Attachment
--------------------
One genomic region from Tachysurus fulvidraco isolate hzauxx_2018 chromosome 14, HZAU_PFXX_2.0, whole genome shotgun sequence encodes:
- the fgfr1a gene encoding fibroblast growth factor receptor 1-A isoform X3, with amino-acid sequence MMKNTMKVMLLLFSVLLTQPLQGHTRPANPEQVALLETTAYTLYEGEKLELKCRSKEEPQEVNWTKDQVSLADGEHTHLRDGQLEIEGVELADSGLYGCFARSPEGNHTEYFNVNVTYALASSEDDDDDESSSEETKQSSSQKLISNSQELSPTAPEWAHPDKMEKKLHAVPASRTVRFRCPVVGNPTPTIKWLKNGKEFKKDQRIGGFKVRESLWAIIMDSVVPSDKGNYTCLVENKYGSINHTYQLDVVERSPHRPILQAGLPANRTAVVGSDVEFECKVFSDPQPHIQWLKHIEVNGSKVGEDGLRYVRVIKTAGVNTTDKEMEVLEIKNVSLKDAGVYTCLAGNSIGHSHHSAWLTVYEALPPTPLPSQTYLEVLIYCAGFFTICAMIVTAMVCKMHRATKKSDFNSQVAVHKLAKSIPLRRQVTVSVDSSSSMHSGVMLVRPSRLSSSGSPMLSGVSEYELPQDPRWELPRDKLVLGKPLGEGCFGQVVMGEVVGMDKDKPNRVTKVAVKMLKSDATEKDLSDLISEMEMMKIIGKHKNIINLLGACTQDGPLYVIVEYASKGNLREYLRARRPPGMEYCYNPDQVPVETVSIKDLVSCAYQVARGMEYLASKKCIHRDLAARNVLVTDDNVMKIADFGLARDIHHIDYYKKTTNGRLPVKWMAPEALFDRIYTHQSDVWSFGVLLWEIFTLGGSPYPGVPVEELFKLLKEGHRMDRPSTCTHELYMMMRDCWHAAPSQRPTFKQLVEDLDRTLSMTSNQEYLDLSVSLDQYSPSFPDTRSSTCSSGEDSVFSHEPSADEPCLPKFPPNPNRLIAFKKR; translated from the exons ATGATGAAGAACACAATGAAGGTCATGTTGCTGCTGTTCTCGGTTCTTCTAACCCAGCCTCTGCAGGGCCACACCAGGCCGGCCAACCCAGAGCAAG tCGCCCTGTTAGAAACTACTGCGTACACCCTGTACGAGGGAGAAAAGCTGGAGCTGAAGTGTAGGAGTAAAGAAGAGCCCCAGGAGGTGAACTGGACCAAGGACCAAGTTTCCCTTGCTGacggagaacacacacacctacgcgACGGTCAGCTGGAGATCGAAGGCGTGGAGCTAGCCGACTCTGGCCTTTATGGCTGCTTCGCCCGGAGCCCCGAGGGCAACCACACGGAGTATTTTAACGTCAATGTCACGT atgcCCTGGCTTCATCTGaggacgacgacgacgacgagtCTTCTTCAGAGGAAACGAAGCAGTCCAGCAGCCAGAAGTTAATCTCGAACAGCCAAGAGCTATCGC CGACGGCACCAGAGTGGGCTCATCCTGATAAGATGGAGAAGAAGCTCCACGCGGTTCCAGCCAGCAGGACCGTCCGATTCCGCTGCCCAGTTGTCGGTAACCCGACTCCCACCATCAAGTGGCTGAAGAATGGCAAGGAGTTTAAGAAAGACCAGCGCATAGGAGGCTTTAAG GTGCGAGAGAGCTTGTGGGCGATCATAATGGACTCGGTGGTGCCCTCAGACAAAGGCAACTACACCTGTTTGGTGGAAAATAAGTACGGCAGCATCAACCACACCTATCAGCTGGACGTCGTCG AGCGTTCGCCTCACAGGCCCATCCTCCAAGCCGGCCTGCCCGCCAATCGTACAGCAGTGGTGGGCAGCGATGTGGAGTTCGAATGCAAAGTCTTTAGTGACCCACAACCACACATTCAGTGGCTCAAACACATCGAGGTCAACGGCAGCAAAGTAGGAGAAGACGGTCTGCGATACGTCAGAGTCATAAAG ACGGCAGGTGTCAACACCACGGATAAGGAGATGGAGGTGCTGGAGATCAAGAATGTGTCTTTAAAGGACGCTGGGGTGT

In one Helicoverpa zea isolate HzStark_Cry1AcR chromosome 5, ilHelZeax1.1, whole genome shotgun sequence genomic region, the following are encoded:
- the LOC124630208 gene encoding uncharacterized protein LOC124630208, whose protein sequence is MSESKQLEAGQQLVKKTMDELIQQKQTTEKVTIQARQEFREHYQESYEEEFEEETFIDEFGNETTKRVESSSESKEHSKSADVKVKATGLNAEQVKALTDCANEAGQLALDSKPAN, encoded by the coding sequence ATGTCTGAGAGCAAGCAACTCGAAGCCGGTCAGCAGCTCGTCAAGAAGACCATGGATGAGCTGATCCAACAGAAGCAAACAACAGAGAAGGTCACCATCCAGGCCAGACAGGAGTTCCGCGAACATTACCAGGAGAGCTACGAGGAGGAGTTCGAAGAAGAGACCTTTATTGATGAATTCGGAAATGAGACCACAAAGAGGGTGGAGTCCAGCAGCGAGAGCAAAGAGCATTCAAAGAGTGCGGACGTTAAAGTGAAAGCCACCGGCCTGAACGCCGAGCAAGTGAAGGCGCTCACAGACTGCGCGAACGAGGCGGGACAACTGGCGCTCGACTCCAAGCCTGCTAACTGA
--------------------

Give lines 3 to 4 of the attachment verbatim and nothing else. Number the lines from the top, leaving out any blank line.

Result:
In one Helicoverpa zea isolate HzStark_Cry1AcR chromosome 5, ilHelZeax1.1, whole genome shotgun sequence genomic region, the following are encoded:
- the LOC124630208 gene encoding uncharacterized protein LOC124630208, whose protein sequence is MSESKQLEAGQQLVKKTMDELIQQKQTTEKVTIQARQEFREHYQESYEEEFEEETFIDEFGNETTKRVESSSESKEHSKSADVKVKATGLNAEQVKALTDCANEAGQLALDSKPAN, encoded by the coding sequence ATGTCTGAGAGCAAGCAACTCGAAGCCGGTCAGCAGCTCGTCAAGAAGACCATGGATGAGCTGATCCAACAGAAGCAAACAACAGAGAAGGTCACCATCCAGGCCAGACAGGAGTTCCGCGAACATTACCAGGAGAGCTACGAGGAGGAGTTCGAAGAAGAGACCTTTATTGATGAATTCGGAAATGAGACCACAAAGAGGGTGGAGTCCAGCAGCGAGAGCAAAGAGCATTCAAAGAGTGCGGACGTTAAAGTGAAAGCCACCGGCCTGAACGCCGAGCAAGTGAAGGCGCTCACAGACTGCGCGAACGAGGCGGGACAACTGGCGCTCGACTCCAAGCCTGCTAACTGA